CCC’s: UK’s Competition and Market Authority: [Real] Estate Agents Cartel Case Study

 by  Leave a Comment

I thought this might be of interest to readers and/or to pass on to clients.  The UK’s Competition and Markets Authority (CMA) just published a case study of their investigation of a real estate against cartel in the UK (here).   Below are the lessons learned section of the study:

What are the lessons?

  • Be careful when talking business with your competitors – make sure you don’t agree not to compete with each other.

  • Be especially wary of any conversations about pricing, or about a shared approach to pricing. Each business must set and decide its prices independently.

  • Competition law applies to small businesses as well as large ones. The estate agents in this case were small local or regional businesses.

  • The consequences of breaking competition law can be severe; fines can be as much as 10% of a business’ global turnover and a director can be banned from being a director of a company, or being involved in the promotion, formation or management of one, for up to 15 years. In the most serious cases, individuals can go to prison for up to 5 years. [In the United States the maximum prison sentence is 10 years.]

  • Competition law applies to all industries and the CMA will take action against those breaking the law.

  • The Somerset estate agents’ cartel is the second recent enforcement case the CMA has taken in the property sector. The CMA remains committed to tackling illegal anti-competitive conduct in the sector.

You can subscribe to the CMS for email updates (here).

Thanks for reading.

Three Former Traders for Major Banks Arraigned in Foreign Currency Exchange Antitrust Conspiracy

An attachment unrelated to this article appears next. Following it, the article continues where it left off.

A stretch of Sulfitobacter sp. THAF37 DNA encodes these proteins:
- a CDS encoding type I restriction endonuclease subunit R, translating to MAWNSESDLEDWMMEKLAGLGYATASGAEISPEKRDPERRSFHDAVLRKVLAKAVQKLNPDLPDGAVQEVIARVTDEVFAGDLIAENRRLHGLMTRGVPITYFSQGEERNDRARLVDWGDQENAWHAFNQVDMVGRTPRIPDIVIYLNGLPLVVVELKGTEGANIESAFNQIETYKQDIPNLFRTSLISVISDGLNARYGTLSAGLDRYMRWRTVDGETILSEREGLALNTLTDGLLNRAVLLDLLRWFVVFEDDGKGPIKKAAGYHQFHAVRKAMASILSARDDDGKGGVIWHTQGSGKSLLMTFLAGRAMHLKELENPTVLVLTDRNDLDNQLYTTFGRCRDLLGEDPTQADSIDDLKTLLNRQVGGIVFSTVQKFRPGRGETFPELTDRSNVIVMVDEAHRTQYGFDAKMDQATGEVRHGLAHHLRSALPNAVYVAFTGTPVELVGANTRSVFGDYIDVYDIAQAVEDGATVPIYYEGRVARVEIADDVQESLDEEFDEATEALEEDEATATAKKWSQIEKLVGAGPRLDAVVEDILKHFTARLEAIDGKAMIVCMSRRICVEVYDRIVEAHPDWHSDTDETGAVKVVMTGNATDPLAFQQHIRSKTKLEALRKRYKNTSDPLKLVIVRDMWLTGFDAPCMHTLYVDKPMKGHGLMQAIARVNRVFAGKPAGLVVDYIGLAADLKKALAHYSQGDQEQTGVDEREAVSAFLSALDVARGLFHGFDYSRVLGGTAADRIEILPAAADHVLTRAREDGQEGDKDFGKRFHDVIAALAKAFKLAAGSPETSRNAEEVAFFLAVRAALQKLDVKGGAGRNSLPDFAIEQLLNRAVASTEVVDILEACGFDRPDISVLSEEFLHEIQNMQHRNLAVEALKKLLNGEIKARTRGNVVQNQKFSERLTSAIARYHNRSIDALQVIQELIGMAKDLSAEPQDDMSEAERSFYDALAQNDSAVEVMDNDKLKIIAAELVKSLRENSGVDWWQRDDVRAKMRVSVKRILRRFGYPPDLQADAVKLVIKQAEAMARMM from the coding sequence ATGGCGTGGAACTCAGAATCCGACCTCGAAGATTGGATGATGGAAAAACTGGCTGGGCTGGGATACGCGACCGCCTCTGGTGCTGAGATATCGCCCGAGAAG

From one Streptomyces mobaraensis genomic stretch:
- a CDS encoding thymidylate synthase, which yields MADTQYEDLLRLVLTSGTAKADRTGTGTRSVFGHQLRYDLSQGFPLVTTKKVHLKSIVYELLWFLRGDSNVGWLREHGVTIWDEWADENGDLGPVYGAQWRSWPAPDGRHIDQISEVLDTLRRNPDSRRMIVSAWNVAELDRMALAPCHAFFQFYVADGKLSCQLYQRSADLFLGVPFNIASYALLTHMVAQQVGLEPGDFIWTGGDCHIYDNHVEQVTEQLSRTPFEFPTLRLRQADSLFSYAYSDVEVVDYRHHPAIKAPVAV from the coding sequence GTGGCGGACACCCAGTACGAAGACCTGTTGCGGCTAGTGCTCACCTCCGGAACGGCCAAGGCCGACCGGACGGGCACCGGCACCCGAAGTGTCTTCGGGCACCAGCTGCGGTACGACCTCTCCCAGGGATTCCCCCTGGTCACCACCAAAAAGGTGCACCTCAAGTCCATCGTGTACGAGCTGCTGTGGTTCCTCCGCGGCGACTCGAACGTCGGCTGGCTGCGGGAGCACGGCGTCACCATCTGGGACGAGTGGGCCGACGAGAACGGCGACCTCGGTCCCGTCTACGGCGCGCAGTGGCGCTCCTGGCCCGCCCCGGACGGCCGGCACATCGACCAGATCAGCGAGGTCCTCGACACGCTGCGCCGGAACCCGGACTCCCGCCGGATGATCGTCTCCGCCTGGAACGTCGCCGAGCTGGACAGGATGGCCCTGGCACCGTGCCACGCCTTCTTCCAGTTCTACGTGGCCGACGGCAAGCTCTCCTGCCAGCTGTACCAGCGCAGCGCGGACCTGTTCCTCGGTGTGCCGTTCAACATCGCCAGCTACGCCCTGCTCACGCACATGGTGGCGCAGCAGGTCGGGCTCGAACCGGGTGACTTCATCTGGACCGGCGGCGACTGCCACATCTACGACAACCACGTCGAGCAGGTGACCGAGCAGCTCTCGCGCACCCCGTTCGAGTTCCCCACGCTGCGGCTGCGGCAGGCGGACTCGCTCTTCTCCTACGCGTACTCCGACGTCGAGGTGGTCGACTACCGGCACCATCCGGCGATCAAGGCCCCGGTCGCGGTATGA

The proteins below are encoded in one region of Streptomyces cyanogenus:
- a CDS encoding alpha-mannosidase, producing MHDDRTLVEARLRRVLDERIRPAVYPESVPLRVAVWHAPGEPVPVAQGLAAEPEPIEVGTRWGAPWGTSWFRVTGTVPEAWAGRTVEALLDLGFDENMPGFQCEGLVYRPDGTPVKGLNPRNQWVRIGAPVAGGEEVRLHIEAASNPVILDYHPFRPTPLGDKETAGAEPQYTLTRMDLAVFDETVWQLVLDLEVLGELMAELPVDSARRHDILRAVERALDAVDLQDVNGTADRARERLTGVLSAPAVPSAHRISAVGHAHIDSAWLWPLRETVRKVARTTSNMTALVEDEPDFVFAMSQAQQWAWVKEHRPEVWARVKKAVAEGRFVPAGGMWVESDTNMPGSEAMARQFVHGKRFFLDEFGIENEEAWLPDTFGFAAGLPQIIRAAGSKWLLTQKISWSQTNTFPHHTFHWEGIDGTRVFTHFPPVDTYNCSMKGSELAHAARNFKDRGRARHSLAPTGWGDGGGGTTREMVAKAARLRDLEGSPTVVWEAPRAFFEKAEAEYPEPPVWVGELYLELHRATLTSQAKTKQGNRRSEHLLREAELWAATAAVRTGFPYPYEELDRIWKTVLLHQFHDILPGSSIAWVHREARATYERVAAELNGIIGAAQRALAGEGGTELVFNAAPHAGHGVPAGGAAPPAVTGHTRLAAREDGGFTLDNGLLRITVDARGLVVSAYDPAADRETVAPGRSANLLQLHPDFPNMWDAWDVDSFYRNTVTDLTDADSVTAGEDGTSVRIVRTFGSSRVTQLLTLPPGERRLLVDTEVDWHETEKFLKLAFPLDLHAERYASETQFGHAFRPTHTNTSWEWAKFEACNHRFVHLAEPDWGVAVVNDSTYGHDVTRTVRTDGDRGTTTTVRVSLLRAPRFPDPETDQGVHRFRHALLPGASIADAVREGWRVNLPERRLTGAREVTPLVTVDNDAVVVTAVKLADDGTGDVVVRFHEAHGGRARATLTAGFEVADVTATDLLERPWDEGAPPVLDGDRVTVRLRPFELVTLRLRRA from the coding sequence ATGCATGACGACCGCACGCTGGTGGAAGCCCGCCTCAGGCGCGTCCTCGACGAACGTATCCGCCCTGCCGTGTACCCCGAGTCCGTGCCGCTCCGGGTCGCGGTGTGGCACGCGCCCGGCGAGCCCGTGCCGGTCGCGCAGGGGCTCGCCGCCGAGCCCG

Monday, July 17, 2017

Three United Kingdom nationals and former traders of major banks voluntarily surrendered to the FBI and were arraigned on a charge arising from their alleged roles in a conspiracy to manipulate the price of U.S. dollars and euros exchanged in the foreign currency exchange (FX) spot market, the Justice Department announced today.

A one-count indictment, filed in the U.S. District Court for the Southern District of New York on January 10, 2017, charges Richard Usher (former Head of G11 FX Trading-UK at an affiliate of The Royal Bank of Scotland plc, as well as former Managing Director at an affiliate of JPMorgan Chase & Co.), Rohan Ramchandani (former Managing Director and head of G10 FX spot trading at an affiliate of Citicorp) and Christopher Ashton (former Head of Spot FX at an affiliate of Barclays PLC) with conspiring to fix prices and rig bids for U.S. dollars and euros exchanged in the FX spot market.

The charge in the indictment carries a maximum penalty of 10 years in prison and a $1 million fine. The maximum fine may be increased to twice the gain derived from the crime or twice the loss suffered by victims if either amount is greater than $1 million.

According to the indictment, from at least December 2007 through at least January 2013, Usher, Ramchandani and Ashton (along with unnamed co-conspirators) conspired to fix prices and rig bids for the euro – U.S. dollar currency pair. Called “the Cartel” or “the Mafia,” this group of traders carried out their conspiracy by participating in telephone calls and near-daily conversations in a private electronic chat room. Their anticompetitive behavior included colluding around the time of certain benchmark rates known as fixes, such as by coordinating their bidding/offering and trading to manipulate the price of the currency pair by the time of the fix or otherwise profit as a result of the fix price. The conspirators also coordinated their trading activities outside of fix times, such as by refraining from entering bids/offers or trading at certain times as a means of stabilizing or controlling price.

The charge in the indictment is merely an allegation, and the defendants are presumed innocent unless and until proven guilty.

This prosecution is being handled by the Antitrust Division’s New York Office and the FBI’s Washington Field Office. Anyone with information concerning price fixing or other anticompetitive conduct in the FX market should contact the Antitrust Division’s Citizen Complaint Center at (888) 647-3258, visit https://www.justice.gov/atr/report-violations or call the FBI tip line at (415) 553-7400.